Thermodynamic model probes the entropic cost of enriching RNA strands adsorbed on a surface
A study combining experiments and mathematical models shows that minerals inherently select for longer RNAs, and that this is energetically favourable.1 The findings suggest that minerals played a supporting role in the emergence of genetic complexity in the origins of life.
In the RNA world model of prebiotic Earth, RNA molecules act as both information carriers and catalysts. RNAs exist in a variety of lengths. Long RNA molecules carry more information, and are more likely to perform a complex catalytic activity like polymerisation than shorter ones. However, shorter RNAs outcompete longer ones in terms of replication, losing genetic information from the system. Other factors must therefore have been at work promoting genetic variation. Many scientists believe that life-like properties first appeared in environments like hydrothermal vents, which promote the selection of longer RNA molecules.
Now, a team led by Ryo Mizuuchi of Portland State University has shown empirically that longer RNAs accumulate on mineral surfaces, throwing open potential environments for the development of life-like processes.
Building on previous work showing the selectivity of hydroxyapatite for longer RNAs,2 Mizuuchi’s team wondered how general this result was. To investigate, they picked five common minerals – calcite, pyrite, pyrrhotite, magnetite and hydroxyapatite – and incubated each with a random mixture of different length RNAs in the presence of Mg2+ ions. The concentration of long RNAs collected from the surface of the minerals was higher than in the surfactant, showing the minerals’ preference for long RNAs. This surprised the team as they ‘originally thought some minerals would select for longer RNAs and others would not.’ Elisa Biondi, from the Foundation for Applied Molecular Evolution in the US, who was not involved in this study, says that ‘length selection on mineral surfaces is something that people felt had been going on for a long time’ but it is ‘about time someone gave it an experimental look’.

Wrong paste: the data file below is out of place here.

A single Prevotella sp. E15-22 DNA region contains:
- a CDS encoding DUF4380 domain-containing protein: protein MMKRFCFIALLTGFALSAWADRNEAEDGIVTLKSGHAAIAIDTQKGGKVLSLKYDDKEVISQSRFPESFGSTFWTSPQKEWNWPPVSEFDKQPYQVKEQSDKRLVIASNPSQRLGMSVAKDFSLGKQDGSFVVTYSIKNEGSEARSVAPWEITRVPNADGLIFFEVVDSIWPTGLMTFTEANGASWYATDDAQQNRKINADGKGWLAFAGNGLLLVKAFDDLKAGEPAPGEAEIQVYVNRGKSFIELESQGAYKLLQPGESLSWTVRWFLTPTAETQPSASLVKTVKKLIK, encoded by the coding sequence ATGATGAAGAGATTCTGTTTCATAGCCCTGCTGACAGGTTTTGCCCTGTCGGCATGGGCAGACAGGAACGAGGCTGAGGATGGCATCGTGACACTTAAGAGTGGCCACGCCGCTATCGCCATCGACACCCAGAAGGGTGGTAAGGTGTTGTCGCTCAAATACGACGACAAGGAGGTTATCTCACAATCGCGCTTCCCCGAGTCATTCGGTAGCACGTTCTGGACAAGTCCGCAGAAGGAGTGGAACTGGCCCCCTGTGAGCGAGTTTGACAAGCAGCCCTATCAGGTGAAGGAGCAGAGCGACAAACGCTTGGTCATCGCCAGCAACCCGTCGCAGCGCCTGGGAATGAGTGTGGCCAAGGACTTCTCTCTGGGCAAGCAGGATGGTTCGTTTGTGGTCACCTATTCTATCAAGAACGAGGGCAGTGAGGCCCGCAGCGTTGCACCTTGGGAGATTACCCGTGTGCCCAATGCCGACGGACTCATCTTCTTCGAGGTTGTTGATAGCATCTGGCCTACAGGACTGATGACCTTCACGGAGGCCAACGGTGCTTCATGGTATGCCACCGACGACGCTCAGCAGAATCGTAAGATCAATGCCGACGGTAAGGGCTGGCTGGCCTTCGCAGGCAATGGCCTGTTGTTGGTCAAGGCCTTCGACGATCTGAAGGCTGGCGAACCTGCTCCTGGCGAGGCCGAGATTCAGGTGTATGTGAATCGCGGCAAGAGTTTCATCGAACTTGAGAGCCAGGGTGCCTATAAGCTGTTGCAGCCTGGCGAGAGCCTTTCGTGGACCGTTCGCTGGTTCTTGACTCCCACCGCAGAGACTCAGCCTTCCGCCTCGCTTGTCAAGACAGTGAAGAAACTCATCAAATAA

To find out why this happens, they modelled the thermodynamics. Results show that the selectivity is not based on the chemical composition of a particular mineral, as they expected, but rather on the surface structures present. When RNAs move from solution to a mineral surface, they have an associated adsorption energy – the longer the RNA, the higher the adsorption energy. They also have a set entropic penalty for moving onto the mineral surface, but this is independent of RNA length. So, there is more to be gained energetically when long RNAs adsorb to the surface over shorter ones. ‘As confirmed by our theoretical study, mineral surfaces can be inherently capable of selecting for longer RNAs, at least to some extent, which surprised me,’ says Mizuuchi.
Mark Ditzler, who works on the origin and early evolution of life, particularly RNA world theories, in the exobiology branch of the Nasa Ames Research Center, US, describes this study as ‘the most intellectually satisfying examination of RNA-mineral interactions to date’. He goes on to say ‘I really appreciate the way the researchers bring together theory and experiment.’
The team think their findings show that life-like processes were not restricted to specific environments like hydrothermal vents, but rather could happen anywhere minerals are present. This is essentially anywhere on Earth, and maybe even other planets. However, Biondi adds that strong adsorption limits the mobility of molecules, meaning they are ‘not freely available for other interactions and reactions, so a less adsorbing surface would probably be a better choice for a molecule that is trying to evolve.’ Mizuuchi agrees, saying that it is difficult to identify RNAs that function while adsorbed to a mineral, and that RNAs might become trapped on mineral surfaces, which could reduce their catalytic activity.
1 R Mizuuchi et al, Chem. Commun., 2019,5 5, 2090 (DOI: 10.1039/c8cc10319d) (This article is free to access until 8 April 2019.)
2 D Gibbs, R Lohrmann and L E Orgel, J. Mol. Evol., 1980, 15, 347
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